Verano's Industrial Defender Does Just That
Industrial Strength Opportunities
Most people relate to computer security strictly at the enterprise or corporate level.
So, what's keeping the bad guys out of the computer systems that run a huge metropolitan water works? Or, how would a plant manager know if someone had broken into his multi-megawatt power plant's network? What would happen if a virus got into their plant's networks and took out all of their MS boxes for a few hours?
An attack on these systems could have devastating consequences.
In an interview with Verano's Vice President of Marketing, Lori Dustin and Director of Security Marketing, Al Cooley, they talked about finding a great opportunity to serve their customers in the area of industrial operations cyber-security. They also introduced their latest product, Industrial Defender Guard, that offers a comprehensive perimeter protection, monitoring and alarming system for electrical utilities, water works or large manufacturing plants.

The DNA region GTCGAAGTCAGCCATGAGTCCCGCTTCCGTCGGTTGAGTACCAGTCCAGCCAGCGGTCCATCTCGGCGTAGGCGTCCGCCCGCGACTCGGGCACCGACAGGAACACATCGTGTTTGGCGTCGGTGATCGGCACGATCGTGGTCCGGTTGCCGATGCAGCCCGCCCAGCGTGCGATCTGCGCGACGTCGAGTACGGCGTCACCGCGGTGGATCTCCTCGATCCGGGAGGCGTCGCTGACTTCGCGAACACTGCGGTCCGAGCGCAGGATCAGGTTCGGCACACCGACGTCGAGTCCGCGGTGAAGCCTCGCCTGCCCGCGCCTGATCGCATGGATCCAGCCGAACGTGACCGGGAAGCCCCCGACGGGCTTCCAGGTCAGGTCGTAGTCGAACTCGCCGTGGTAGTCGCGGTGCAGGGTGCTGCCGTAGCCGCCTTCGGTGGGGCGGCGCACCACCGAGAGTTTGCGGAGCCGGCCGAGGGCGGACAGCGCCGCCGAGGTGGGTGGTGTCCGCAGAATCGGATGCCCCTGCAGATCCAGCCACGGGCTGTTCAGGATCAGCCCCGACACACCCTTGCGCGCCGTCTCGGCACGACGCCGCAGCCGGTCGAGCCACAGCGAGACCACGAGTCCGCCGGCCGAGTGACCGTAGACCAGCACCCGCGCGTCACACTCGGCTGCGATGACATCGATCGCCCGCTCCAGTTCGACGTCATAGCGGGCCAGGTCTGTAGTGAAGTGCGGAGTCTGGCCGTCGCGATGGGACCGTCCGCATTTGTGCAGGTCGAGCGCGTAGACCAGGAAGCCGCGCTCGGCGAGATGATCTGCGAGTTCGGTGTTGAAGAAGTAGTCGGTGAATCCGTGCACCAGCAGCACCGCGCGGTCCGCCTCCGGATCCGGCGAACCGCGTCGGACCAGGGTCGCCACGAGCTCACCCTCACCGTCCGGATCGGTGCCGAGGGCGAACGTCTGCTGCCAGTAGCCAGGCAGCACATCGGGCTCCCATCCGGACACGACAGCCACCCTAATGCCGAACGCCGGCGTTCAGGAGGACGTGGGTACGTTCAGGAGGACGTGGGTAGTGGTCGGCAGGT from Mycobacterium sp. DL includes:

Verano's products are... you knew it was coming..."industrial strength."
Of course, that's no surprise to LinuxPlanet readers because the Industrial Defender Guard appliance product based on the hardened Red Hat SE Linux version, sporting mandatory access control.
Several issues have contributed to opportunities in industrial cyber-security for Verano. Having evaluated many client installations, they found significant differences between enterprise and plant computer systems.
Solid state disks (SSDs) made a splash in consumer technology, and now the technology has its eyes on the enterprise storage market. Download this eBook to see what SSDs can do for your infrastructure and review the pros and cons of this potentially game-changing storage technology.
- 1Linux Top 3: GNOME 3.12 and New Betas for Ubuntu 14.04 and OpenMandriva Lx 2014.0
- 2Linux Top 3: Linux 3.10 Goes Long, Linux 3.11 Advances as LXDE Merges
- 3Linux Top 3: Linus Lashes out, Linux 3.14 Gets PIE and Ubuntu One is Done.
- 4Why Linux is Super (Computing)
- 5Linux Top 3: Ubuntu 14.04, Debian Gives Squeeze More Life and Red Hat Goes Atomic